As dearly introspective people, we spend a lot of time in our heads. It can be dark and troubling in there. We are keenly aware of our soft and fragile parts. We’ve sat with them in the middle of the night as they shivered with worry. We’ve carefully guarded them with masks of pretending. But sometimes these tender parts seep out and cause us embarrassment or worse, shame. Those moments when we can’t defend our beliefs well or we feel overwhelmed by our family’s needs or we cry when we’re supposed to be confident. Sometimes the darkness swirls within us and consumes us with doubt and isolation. We feel like we are alone on a jetty of less than because we can’t do everything that others can and it’s so hard to ask for help because we should be able to do this, be strong, be happy and make others happy. shame-670x383

Diffusing emotions

In order to keep our heads above water we have to diffuse intense feelings.  How to do that?

During the days prior to the big meeting regarding the financial issue, I realized there were certain times when I almost forgot the looming conflict.

What helped me relax and refocus my energy so that I could escape the downward spiral?

1. Supportive friends: I am so fortunate to have kindred spirits as friends. They listened to my worries and frustration and backed me up with love and lightness. They helped me not take things so seriously by saying things like, You know Bren, you could just laugh at this. I needed that reminder, that option to take a step back and go lightly. It helped me disentangle myself from the web of defeating emotions.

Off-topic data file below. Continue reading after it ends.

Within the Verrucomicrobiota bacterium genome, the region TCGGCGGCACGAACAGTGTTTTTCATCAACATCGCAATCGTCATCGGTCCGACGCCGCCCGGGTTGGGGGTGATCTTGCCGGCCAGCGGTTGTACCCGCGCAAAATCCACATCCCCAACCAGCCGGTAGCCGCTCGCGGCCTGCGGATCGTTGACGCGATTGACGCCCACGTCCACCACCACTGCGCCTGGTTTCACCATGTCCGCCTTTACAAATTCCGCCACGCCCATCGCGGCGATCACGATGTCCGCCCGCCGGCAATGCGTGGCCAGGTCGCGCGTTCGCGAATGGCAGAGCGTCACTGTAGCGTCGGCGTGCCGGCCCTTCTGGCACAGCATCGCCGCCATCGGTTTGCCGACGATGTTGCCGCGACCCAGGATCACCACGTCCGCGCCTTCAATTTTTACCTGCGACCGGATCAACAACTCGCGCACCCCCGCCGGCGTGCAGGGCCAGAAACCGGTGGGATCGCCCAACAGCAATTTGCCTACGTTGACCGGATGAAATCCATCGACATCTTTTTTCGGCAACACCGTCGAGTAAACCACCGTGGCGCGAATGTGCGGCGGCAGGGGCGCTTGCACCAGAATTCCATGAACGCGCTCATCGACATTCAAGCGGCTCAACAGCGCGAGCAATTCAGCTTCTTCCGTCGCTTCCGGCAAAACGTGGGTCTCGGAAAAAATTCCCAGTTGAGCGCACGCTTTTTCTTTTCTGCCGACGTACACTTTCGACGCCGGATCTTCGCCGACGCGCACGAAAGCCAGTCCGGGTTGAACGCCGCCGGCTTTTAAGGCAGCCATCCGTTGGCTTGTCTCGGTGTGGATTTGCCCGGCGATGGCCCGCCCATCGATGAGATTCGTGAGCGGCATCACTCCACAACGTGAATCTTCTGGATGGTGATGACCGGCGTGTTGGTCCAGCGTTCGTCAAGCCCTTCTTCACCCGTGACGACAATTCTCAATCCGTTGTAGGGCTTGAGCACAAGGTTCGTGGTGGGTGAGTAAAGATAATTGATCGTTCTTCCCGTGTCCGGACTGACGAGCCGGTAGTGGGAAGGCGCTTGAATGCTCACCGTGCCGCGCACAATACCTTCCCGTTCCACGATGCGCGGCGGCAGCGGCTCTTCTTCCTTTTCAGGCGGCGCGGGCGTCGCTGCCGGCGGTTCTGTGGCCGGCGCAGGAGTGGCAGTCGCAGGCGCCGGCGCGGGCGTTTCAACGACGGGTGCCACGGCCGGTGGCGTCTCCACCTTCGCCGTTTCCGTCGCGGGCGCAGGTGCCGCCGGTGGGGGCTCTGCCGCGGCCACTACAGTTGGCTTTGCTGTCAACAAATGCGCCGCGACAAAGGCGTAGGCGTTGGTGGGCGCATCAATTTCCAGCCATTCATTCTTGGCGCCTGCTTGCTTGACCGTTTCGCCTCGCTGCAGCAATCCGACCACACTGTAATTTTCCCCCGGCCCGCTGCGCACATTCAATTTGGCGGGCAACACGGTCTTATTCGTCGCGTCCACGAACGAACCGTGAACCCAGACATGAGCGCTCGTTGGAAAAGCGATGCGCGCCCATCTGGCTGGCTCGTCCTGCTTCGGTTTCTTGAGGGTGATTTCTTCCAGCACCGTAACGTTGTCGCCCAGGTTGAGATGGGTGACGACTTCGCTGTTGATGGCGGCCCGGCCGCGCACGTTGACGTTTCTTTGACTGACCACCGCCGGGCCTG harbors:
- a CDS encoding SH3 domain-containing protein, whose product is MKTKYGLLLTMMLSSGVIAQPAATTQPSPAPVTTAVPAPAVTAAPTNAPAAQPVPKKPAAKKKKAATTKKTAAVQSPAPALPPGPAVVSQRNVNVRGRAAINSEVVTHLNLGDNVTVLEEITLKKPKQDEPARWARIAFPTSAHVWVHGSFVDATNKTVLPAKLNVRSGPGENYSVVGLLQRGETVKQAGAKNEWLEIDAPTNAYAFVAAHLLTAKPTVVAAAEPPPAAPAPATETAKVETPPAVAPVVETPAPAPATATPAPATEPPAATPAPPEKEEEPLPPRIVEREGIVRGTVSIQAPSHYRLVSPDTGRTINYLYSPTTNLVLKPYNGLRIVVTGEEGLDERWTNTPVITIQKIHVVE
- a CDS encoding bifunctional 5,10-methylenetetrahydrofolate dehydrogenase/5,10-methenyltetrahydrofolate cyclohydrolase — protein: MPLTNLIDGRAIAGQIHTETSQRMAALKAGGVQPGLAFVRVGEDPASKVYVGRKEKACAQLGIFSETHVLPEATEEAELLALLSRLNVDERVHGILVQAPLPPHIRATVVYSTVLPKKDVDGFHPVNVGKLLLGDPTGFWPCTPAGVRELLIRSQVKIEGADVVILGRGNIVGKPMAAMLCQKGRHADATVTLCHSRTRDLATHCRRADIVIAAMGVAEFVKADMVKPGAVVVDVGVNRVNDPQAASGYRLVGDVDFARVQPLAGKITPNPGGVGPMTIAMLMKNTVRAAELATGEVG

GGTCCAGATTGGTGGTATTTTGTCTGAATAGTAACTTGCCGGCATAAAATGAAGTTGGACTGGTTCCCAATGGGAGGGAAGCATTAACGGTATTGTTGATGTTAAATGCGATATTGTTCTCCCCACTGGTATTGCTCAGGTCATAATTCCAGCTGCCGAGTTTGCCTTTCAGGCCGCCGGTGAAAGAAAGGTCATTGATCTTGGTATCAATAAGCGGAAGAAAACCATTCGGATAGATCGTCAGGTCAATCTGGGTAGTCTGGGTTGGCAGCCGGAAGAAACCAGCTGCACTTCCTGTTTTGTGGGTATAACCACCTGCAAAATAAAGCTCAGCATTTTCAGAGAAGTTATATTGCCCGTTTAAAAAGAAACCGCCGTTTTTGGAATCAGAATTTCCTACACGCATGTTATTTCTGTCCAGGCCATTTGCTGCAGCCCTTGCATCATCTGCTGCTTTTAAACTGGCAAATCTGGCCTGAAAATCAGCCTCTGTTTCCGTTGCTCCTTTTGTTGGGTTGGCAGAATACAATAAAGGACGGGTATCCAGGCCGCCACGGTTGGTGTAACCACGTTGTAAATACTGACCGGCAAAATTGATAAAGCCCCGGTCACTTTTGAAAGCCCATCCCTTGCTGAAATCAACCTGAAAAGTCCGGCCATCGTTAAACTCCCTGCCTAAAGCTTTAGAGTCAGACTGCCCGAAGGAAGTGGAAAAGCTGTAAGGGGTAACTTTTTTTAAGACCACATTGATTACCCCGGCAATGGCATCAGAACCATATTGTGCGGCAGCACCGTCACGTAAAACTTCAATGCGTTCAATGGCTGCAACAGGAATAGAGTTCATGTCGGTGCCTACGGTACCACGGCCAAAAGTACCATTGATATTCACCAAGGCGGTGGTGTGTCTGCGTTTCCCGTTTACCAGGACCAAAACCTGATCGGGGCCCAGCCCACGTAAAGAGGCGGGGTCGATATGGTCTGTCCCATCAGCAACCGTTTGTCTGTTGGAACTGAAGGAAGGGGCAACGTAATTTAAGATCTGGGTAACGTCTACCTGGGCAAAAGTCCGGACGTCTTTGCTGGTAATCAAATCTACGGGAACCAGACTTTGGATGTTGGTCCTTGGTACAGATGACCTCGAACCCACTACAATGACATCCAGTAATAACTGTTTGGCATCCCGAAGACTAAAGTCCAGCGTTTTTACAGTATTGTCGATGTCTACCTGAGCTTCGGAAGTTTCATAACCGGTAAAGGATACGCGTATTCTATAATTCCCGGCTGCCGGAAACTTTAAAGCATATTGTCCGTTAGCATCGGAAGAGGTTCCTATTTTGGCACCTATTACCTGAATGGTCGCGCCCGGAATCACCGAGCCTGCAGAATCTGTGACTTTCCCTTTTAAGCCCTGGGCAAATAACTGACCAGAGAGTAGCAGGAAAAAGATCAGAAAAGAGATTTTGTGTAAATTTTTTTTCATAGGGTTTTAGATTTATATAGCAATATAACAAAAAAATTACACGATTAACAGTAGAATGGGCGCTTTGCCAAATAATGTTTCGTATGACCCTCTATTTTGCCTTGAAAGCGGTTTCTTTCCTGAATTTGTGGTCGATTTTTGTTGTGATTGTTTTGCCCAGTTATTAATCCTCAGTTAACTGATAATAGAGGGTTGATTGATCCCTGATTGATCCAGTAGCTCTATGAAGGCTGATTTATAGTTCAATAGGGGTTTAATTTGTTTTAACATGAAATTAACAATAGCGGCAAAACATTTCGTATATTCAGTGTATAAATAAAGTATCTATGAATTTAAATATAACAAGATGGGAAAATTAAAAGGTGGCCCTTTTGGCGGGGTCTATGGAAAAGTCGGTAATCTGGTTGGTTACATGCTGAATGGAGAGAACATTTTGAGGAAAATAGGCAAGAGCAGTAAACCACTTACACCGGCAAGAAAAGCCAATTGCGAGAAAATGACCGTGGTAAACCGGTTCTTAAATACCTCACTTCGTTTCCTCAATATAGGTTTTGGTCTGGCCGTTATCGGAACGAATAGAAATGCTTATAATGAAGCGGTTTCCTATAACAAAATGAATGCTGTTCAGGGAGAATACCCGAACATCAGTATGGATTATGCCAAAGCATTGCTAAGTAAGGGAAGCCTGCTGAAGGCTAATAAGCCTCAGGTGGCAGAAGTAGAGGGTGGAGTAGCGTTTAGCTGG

2. Preparation: I think many of us sensitive types are highly conscientious perfectionists. We have extreme ideals and strive to live by them. In this case I did extensive leg work by poring over documents, taking notes and asking questions of friends who had been in similar situations. Introverts often have a hard time speaking extemporaneously so I mentally prepared my arguments, ad nauseam. Action dissolves fear — one of my favorite mantras.

3. Exercise/dancing: As has happened countless times over the years, I found myself feeling strong and sexy as I worked out and sweat in my weekly cardio kickboxing/hip-hop class. It’s a sensual class with never-ending variety.  Something about being immersed in hot music and letting go of inhibitions. It’s a pleasurable release that makes me feel connected to myself and the others in the studio. The physical pleasure and effort distributes the toxic emotions and their corresponding chemicals. Deeply sensual experiences ground me. They cause an outflowing of emotions but also tether me to the present where everything is fine and beautiful.

4.Expressing: Writing projects are my work.They engage my mind in the most satisfying, meditative way. It’s me spilling on the page. Emotions flowing outward instead of uncomfortably filling my insides. I imagine painters, sculptors, dancers, builders and creators of all kinds feel this wonderful release of energy.